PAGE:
If you’re a woman in labour and in trouble don’t count on emergency air transport: MSP

MSP Rhoda Grant is calling on the Health Secretary to launch an urgent review into the availability and suitability of emergency air transport for pregnant women across the whole of the Highlands and Islands.

Her plea comes after her further investigation into the case of a Caithness mother who went into labour at 30 weeks with twins. The babies were born 50 miles apart in a dash by a road ambulance to Raigmore Hospital.

Mrs Grant asked NHS Highland, the Scottish Ambulance Service (SAS) and Health Secretary, Jean Freeman, further questions after receiving an edited version of a Significant Adverse Event Review into the incident. She previously asked First Minister Nicola Sturgeon to investigate.

She repeated her call for a full risk assessment to be carried out on such emergency transfers and that a suitable craft can be made available for airlifts.

“After receiving the responses, I would sum up the situation as this – for any woman in labour and needing emergency help going by road ambulance is really the only option and air transfer is almost a non-starter,” said Mrs Grant, who represents the Highlands and Islands.

“Whatever the officials and Government say, most people believe that an air ambulance is still an option when the truth is that it can hardly ever be used due to the constraints of the helicopter and the risks associated with giving birth in the air.

“I’m now calling on the health secretary to instigate a review, to ensure that any emergency aircrafts can be large enough to carry medical equipment and be able take at least one qualified medic on board, particularly to cater for women in labour.

“I realise that pregnancy and labour are risks but we really do need to ensure that everything that can be done is being done to cover eventualities.”

Mrs Grant discovered that the ScotSTAR service, run by SAS and used to fly in medical experts in emergencies to locations across Scotland, does not have obstetric/midwifery staff and she is now asking Ms Freeman if this gap can be filled.

She wrote to Brian Johnson, Chief Executive of the Maritime and Coastguard Agency, which runs search and rescue helicopters, to find out its policy on being called to pregnant women.

He said transfer requests in relation to pregnancy rested with the ambulance service but also said: “our crews and aircraft are prepared and equipped to respond to deal with maternity care and obstetric emergencies”.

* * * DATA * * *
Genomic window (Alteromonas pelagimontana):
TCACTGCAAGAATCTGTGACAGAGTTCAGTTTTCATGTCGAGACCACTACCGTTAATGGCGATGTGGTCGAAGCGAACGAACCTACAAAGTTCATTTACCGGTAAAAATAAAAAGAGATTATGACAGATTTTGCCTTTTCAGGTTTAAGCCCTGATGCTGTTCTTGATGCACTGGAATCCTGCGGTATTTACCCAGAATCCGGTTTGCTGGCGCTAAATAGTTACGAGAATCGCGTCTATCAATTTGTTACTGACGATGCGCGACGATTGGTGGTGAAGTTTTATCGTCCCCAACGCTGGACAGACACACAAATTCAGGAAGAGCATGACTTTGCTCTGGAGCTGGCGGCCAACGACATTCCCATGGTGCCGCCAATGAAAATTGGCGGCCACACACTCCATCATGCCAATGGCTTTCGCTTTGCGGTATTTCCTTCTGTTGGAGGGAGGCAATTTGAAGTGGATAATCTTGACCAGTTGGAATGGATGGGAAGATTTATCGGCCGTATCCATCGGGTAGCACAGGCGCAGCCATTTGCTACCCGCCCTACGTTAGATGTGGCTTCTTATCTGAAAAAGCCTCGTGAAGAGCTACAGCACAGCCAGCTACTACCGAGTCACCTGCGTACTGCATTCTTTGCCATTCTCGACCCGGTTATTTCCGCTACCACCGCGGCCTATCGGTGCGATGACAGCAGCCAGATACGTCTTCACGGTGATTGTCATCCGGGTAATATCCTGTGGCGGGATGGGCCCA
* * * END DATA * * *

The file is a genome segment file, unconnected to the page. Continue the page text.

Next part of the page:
Mrs Grant commented: “This appears to be at odds with what the health authority and ambulance service are telling me so I’ve written back to him for clarification.”

The MSP stressed front-line staff involved in the twins’ case were excellent and coped with a very difficult and serious situation, but she was worried about the implications for other pregnant women.

The mother of the twins, who wants to remain anonymous, is supporting Mrs Grant’s campaign for a review.

The mum believed the health service mentioned air transport as a back-up when the maternity service in Caithness was changed to a midwife-led unit and at-risk mothers were sent to Raigmore to give birth.

“Why if the NHS is saying that the helicopter is not suitable for premature labouring women did the team in my case spend two hours trying to get a helicopter when I had already had given birth to one twin?” said the mum.

“A helicopter was sent out but was unable to land. If it’s stated it’s not suitable then it should have never been sent or requested!

“I’ve supported Rhoda investigating this further because I don’t want any other mother going through what I went through, although the staff who helped me at the time were fantastic.”

Caithness health campaigners, CHAT, fully support Mrs Grant in calling for an urgent review into air transport for expectant mothers in the Highlands.

“Following Mrs Grant’s intervention, it is now apparent, that in an emergency situation, pregnant mothers cannot rely on air transportation or help from the ScotSTAR service,” said vice-chair, Ron Gunn.

“The only option left is a two-hour transfer by road ambulance. Living in Caithness we are all too familiar with the many problems associated with driving on the A9, especially as we come closer to winter. Caithness women need to know they can get help quickly and efficiently when they or their baby needs it.”

Mrs Grant’s questions also revealed that some SAS pilots were not trained in the use of night vision goggles which meant they could not fly at night – the ambulance service said the search and rescue helicopter could respond in these cases.

Mrs Grant has asked Ms Freeman to grant the ambulance service extra money to ensure air staff get the significant additional training for night work.

The MSP also asked about the plan for delivering babies in Caithness if transfer by road and air was impossible and was told that midwives and the emergency teams at Caithness General undertake regular training in the management of emergency obstetric cases and neonatal resuscitation. In addition, NHS Highland said there was support from consultants using VC from Raigmore Hospital.

“However, I do believe the expertise available in Caithness has to be investigated again,” said Mrs Grant.

“I believe there is still a lack of obstetric and neonatal expertise there adding to the limitations and deficiencies in the current system for transferring mothers and babies.”